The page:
Friday, September 9, 2011

End of Week Political Musings

As I whiningly informed you last weekend, things have been busy for me lately, and the blogging has suffered as a result.  I decided at the least minute to live-blog the debate Wednesday night, which turned out to be a great deal of fun--I only wish I'd let people know earlier that we'd be doing it.  I desperately wanted to write about it, but the 0515 departure Thursday morning and the sleep needed to make it happen took precedence.  Last night, I was driving home while the President was speaking and so only am able to get a full understanding of what he said this morning.

So in an effort to rectify my laziness, sloth, and self-pity, I offer the following end of week summary.

The Republican Presidential debate Wednesday night was far more interesting than I thought it would be, and even at this early stage, it revved up my interest in the race.  Some random, spurious thoughts:

1.  Michele Bachman is done.  Finished. Finito.  Put a fork in her.  Governor Perry occupies the her ground, and he does so with more to offer.

2.  Newt Gingrich did a great job the other night of proving he'd make a phenomenal history professor.  Whoops--that's what he is.  He's smart, he's got a thousand ideas, he's an incredibly interesting man and I bet you he's a hoot at cocktail parties.  But President?  Meh.

3.  Herman Cain--very impressive.  I like the 9-9-9 plan in theory--would love to know what it means in practice--as in, how would CBO score it.  For simplicity's sake--a huge step forward.

4.  John Huntsman is a very, very interesting candidate FROM A STRATEGIC VIEW.  That is, he's staking out the anti-Perry anti-Romney position--and doing it wonderfully.  What does that mean?  Well, he was clearly a more successful governor than Romney--from the standpoint of jobs and healthcare reform.  And he did it while being more generally considered a conservative.  And....he governed as conservatively as Perry does, just not with the offputting (to some) Texas swagger.  So--if you want someone with private sector experience, international experience, successful government executive experience AND who is a conservative--well then, you're left with Huntsman.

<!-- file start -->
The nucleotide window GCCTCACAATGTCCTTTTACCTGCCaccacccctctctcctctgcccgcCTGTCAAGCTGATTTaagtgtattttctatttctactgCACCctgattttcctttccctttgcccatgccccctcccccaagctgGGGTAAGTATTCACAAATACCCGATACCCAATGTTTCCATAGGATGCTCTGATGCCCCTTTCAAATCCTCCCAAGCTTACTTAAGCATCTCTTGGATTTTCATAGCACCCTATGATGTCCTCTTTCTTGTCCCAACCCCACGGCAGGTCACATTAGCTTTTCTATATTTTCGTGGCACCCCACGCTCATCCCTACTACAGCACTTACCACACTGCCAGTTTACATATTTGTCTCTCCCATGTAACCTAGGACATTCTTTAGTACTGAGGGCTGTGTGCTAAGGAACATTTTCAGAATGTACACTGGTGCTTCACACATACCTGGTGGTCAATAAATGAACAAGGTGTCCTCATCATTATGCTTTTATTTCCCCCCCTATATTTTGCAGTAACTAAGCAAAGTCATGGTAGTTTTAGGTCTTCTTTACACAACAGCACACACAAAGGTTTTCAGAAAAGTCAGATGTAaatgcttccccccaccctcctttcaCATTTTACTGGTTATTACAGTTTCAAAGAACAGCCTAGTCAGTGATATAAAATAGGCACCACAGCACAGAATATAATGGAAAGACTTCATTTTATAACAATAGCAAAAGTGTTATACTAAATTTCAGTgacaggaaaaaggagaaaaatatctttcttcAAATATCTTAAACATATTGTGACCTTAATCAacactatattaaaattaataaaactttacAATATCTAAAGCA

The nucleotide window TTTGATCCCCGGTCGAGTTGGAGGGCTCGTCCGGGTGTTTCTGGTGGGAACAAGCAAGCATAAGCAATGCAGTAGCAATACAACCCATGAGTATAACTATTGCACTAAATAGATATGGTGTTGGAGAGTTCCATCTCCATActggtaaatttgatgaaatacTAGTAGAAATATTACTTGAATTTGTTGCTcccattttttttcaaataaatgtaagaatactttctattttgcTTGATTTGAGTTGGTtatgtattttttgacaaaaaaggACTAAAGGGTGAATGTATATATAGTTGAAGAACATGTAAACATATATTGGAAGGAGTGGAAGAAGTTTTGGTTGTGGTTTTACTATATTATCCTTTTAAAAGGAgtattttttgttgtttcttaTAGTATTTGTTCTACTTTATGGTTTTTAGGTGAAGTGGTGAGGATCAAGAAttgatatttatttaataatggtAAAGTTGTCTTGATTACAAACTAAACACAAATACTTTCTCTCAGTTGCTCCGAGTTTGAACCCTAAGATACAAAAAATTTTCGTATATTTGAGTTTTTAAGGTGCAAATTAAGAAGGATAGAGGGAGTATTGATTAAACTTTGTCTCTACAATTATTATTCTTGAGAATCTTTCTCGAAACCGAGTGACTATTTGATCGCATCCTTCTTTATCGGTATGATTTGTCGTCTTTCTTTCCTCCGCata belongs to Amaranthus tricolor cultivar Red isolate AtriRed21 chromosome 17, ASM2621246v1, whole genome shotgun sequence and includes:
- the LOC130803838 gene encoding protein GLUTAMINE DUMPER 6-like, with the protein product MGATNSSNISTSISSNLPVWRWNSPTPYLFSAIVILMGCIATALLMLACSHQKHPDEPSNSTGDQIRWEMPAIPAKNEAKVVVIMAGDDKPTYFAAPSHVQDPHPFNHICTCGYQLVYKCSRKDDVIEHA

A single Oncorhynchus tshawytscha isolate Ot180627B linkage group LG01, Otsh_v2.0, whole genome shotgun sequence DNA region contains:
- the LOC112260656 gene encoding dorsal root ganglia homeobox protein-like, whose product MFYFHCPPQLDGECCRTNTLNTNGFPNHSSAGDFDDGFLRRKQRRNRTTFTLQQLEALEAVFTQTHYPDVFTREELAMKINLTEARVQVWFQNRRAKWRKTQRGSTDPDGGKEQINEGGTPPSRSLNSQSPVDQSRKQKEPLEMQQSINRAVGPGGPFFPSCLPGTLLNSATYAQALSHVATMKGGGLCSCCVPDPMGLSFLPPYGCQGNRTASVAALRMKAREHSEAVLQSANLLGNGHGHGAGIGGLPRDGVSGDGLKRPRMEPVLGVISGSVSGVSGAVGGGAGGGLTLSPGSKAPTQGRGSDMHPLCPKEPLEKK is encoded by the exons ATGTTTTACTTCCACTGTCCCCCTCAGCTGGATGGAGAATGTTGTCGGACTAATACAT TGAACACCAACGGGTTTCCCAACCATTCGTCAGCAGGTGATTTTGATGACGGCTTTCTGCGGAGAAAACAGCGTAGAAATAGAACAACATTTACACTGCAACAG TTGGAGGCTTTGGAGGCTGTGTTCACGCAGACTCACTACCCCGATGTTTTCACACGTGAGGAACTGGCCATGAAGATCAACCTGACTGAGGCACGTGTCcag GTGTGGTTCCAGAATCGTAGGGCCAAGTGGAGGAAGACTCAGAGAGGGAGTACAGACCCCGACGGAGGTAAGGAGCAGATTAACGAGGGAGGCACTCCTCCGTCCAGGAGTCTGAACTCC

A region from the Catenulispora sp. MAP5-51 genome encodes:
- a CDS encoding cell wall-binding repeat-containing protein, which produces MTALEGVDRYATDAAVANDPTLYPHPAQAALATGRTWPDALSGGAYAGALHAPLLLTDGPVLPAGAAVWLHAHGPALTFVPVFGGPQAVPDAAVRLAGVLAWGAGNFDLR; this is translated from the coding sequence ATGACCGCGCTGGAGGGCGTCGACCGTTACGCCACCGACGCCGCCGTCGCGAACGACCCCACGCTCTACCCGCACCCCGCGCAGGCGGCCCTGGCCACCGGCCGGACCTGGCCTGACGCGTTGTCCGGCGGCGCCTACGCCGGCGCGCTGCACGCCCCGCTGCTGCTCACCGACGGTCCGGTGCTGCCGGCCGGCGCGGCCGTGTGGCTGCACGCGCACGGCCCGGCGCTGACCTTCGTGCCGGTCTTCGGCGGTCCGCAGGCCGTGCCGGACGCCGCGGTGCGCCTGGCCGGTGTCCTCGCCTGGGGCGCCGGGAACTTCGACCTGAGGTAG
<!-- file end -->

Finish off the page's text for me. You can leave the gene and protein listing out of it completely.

5.  Rick Santorum.  Not sure why he's in the race. 

6.  Ron Paul says something really, really interesting every time I hear him speak.  Usually, I find myself thinking "damn, he's right on that."  And then I realize it was sandwiched in and among ten really zany things, and I remember again why Libertarians simply can't govern.

7.  Rick Perry is either the most courageous politician of our time, whose performance the other night was the beginning of a new era of American politics and the future of  the "social contract", or we have witnessed the beginning of the end of his candidacy.  Let's face it folks--he's right.  Social Security is both a Ponzi Scheme and a "monstrous lie".  The question though, is whether one can say those things and still be elected President.  I believe the answer is no--though I am somewhat ashamed to admit it.  Would that we were a society selfless enough to realize that Social Security (and Medicare) are destroying the fiscal health of this country, and that to right this ship we will have to dramatically reform both.  But we are not that country.  Forget about what the Democrats will do with the footage of Perry's words on Social Security the other night--if he's still around for a two man race with Romney, we'll see them in Romney ads.  The plain truth of the matter is that Romney knows the system is as broken as Perry does--but he's smart enough to know that the way you do something about it is to get yourself elected President FIRST.  Also--while Perry toes a very popular Republican line on the science of climate change--he was woefully unprepared to speak to it the other night.  What started out as a great night for Perry sank fast at the halfway point.  Oh--one more thing.  If he bucked the field and taken the 10 spending for every 1 revenue dollars deal--THAT would have been the story the next day.  That none of them have done so continues to amaze me.